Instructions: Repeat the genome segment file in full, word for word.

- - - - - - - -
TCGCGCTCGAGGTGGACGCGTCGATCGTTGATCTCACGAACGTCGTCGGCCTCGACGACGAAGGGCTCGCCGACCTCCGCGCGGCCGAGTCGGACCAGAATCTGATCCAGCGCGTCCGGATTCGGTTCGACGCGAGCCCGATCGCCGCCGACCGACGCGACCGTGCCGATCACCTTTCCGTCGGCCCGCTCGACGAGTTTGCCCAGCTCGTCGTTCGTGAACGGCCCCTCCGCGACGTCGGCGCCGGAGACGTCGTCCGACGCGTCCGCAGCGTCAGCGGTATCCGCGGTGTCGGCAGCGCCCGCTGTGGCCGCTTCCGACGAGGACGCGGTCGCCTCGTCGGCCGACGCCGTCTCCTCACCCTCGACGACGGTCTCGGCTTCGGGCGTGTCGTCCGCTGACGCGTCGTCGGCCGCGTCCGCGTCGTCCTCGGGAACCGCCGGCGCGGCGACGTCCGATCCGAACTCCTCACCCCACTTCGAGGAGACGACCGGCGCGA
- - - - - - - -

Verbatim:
TCGCGCTCGAGGTGGACGCGTCGATCGTTGATCTCACGAACGTCGTCGGCCTCGACGACGAAGGGCTCGCCGACCTCCGCGCGGCCGAGTCGGACCAGAATCTGATCCAGCGCGTCCGGATTCGGTTCGACGCGAGCCCGATCGCCGCCGACCGACGCGACCGTGCCGATCACCTTTCCGTCGGCCCGCTCGACGAGTTTGCCCAGCTCGTCGTTCGTGAACGGCCCCTCCGCGACGTCGGCGCCGGAGACGTCGTCCGACGCGTCCGCAGCGTCAGCGGTATCCGCGGTGTCGGCAGCGCCCGCTGTGGCCGCTTCCGACGAGGACGCGGTCGCCTCGTCGGCCGACGCCGTCTCCTCACCCTCGACGACGGTCTCGGCTTCGGGCGTGTCGTCCGCTGACGCGTCGTCGGCCGCGTCCGCGTCGTCCTCGGGAACCGCCGGCGCGGCGACGTCCGATCCGAACTCCTCACCCCACTTCGAGGAGACGACCGGCGCGA